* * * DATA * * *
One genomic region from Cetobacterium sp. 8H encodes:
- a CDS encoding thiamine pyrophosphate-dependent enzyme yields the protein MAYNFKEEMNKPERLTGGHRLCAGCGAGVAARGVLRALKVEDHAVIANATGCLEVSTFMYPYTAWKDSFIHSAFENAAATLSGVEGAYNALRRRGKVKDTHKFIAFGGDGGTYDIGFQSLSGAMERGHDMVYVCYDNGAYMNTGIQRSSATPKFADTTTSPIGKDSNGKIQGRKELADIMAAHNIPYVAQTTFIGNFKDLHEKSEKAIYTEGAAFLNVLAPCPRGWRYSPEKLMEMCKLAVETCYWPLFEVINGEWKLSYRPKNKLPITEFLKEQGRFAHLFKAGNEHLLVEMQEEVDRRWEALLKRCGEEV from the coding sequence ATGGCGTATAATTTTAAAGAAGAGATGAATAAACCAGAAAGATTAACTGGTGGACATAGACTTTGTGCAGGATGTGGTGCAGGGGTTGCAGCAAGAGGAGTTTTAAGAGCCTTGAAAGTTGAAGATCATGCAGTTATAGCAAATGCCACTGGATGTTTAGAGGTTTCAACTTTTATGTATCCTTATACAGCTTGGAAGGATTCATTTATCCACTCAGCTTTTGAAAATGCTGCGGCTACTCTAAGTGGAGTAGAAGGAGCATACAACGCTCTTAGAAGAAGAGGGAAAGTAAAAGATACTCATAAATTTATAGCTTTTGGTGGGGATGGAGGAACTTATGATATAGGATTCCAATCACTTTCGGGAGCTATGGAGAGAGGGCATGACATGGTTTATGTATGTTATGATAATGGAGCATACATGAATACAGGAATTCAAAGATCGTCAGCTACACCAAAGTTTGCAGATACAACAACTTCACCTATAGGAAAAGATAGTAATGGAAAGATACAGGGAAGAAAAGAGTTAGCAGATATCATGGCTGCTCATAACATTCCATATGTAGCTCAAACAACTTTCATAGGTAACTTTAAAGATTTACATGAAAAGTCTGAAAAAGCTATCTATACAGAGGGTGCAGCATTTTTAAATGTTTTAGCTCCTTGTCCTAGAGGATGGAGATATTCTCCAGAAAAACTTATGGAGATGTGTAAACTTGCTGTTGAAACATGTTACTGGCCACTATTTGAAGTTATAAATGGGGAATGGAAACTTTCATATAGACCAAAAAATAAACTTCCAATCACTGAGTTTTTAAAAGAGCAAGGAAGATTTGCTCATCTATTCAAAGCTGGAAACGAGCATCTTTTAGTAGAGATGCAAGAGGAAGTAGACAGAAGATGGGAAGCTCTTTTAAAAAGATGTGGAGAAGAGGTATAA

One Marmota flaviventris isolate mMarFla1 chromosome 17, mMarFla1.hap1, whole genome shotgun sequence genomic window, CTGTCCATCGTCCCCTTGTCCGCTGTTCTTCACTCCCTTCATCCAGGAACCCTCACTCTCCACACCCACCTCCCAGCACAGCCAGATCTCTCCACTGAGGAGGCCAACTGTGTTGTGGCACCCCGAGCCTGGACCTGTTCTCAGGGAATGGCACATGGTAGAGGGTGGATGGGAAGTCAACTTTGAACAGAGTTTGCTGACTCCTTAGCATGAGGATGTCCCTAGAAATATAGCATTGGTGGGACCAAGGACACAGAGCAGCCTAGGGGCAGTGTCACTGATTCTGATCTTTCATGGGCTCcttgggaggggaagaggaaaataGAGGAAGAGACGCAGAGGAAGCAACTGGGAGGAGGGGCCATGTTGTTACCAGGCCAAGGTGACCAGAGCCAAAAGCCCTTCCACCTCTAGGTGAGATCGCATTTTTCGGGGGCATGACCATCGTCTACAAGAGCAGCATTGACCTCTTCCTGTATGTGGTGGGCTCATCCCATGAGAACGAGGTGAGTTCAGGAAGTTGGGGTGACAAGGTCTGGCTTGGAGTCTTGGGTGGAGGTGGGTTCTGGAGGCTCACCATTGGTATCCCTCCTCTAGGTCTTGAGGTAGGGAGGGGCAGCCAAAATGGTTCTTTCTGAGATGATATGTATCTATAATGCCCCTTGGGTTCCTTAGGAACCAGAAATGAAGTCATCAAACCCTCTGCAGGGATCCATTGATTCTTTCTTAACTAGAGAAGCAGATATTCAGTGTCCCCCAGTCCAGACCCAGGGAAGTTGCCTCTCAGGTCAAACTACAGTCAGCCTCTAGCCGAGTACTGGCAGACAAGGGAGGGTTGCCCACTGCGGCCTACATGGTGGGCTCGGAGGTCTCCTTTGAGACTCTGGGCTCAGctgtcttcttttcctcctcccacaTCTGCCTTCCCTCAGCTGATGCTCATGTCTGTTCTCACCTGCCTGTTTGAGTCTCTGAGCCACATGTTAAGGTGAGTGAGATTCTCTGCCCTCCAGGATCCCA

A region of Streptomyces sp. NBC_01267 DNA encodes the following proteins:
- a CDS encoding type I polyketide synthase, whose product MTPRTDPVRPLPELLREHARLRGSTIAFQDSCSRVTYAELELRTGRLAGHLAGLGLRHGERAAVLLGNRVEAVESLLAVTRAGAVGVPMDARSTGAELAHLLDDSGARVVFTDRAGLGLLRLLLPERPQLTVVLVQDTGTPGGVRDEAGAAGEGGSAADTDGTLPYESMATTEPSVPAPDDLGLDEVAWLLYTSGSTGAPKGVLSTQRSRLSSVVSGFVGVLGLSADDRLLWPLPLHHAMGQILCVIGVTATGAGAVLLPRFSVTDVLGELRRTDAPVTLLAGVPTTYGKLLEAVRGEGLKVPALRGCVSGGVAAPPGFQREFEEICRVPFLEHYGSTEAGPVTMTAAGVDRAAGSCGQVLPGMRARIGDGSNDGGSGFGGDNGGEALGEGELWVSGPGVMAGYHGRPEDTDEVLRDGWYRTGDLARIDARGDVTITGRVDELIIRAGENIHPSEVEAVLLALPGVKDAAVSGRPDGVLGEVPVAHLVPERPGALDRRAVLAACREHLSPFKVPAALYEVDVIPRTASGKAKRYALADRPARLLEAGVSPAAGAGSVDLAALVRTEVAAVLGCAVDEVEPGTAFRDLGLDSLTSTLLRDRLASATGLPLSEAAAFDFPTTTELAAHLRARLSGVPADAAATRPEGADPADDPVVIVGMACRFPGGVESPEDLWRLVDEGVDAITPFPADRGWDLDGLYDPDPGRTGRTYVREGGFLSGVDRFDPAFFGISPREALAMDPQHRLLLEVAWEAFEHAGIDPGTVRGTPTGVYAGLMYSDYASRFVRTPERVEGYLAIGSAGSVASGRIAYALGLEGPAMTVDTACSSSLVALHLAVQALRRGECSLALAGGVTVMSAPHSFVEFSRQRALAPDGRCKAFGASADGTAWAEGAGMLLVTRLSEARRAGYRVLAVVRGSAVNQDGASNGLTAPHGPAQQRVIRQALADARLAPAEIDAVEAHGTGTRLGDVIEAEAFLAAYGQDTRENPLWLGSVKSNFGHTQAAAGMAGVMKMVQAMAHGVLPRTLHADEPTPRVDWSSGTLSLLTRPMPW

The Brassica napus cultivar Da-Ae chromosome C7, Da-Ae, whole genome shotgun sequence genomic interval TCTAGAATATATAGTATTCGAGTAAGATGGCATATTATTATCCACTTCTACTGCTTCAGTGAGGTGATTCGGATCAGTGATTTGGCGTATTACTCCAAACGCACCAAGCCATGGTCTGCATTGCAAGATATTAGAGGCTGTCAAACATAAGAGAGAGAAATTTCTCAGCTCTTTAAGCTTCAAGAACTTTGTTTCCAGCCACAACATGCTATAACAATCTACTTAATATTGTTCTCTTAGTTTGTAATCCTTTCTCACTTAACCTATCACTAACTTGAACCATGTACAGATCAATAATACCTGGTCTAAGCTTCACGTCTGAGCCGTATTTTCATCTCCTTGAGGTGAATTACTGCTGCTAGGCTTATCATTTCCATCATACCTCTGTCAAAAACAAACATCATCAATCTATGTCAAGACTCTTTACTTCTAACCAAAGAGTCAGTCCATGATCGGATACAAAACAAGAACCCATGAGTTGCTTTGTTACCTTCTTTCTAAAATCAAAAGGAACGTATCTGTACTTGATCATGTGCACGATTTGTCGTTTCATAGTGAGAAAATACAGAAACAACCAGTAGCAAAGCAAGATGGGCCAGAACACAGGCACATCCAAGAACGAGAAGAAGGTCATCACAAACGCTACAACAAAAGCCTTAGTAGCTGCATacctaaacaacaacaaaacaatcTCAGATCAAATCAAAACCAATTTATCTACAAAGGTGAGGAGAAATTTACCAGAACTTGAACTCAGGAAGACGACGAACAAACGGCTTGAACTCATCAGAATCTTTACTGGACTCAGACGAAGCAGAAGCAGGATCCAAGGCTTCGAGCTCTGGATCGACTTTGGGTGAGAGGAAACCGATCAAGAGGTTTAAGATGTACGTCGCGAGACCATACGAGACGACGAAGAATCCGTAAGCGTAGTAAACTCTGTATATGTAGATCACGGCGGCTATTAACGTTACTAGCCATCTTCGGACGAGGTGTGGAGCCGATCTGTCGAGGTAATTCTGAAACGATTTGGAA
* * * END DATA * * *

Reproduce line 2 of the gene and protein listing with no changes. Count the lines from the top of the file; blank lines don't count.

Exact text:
- a CDS encoding thiamine pyrophosphate-dependent enzyme yields the protein MAYNFKEEMNKPERLTGGHRLCAGCGAGVAARGVLRALKVEDHAVIANATGCLEVSTFMYPYTAWKDSFIHSAFENAAATLSGVEGAYNALRRRGKVKDTHKFIAFGGDGGTYDIGFQSLSGAMERGHDMVYVCYDNGAYMNTGIQRSSATPKFADTTTSPIGKDSNGKIQGRKELADIMAAHNIPYVAQTTFIGNFKDLHEKSEKAIYTEGAAFLNVLAPCPRGWRYSPEKLMEMCKLAVETCYWPLFEVINGEWKLSYRPKNKLPITEFLKEQGRFAHLFKAGNEHLLVEMQEEVDRRWEALLKRCGEEV from the coding sequence ATGGCGTATAATTTTAAAGAAGAGATGAATAAACCAGAAAGATTAACTGGTGGACATAGACTTTGTGCAGGATGTGGTGCAGGGGTTGCAGCAAGAGGAGTTTTAAGAGCCTTGAAAGTTGAAGATCATGCAGTTATAGCAAATGCCACTGGATGTTTAGAGGTTTCAACTTTTATGTATCCTTATACAGCTTGGAAGGATTCATTTATCCACTCAGCTTTTGAAAATGCTGCGGCTACTCTAAGTGGAGTAGAAGGAGCATACAACGCTCTTAGAAGAAGAGGGAAAGTAAAAGATACTCATAAATTTATAGCTTTTGGTGGGGATGGAGGAACTTATGATATAGGATTCCAATCACTTTCGGGAGCTATGGAGAGAGGGCATGACATGGTTTATGTATGTTATGATAATGGAGCATACATGAATACAGGAATTCAAAGATCGTCAGCTACACCAAAGTTTGCAGATACAACAACTTCACCTATAGGAAAAGATAGTAATGGAAAGATACAGGGAAGAAAAGAGTTAGCAGATATCATGGCTGCTCATAACATTCCATATGTAGCTCAAACAACTTTCATAGGTAACTTTAAAGATTTACATGAAAAGTCTGAAAAAGCTATCTATACAGAGGGTGCAGCATTTTTAAATGTTTTAGCTCCTTGTCCTAGAGGATGGAGATATTCTCCAGAAAAACTTATGGAGATGTGTAAACTTGCTGTTGAAACATGTTACTGGCCACTATTTGAAGTTATAAATGGGGAATGGAAACTTTCATATAGACCAAAAAATAAACTTCCAATCACTGAGTTTTTAAAAGAGCAAGGAAGATTTGCTCATCTATTCAAAGCTGGAAACGAGCATCTTTTAGTAGAGATGCAAGAGGAAGTAGACAGAAGATGGGAAGCTCTTTTAAAAAGATGTGGAGAAGAGGTATAA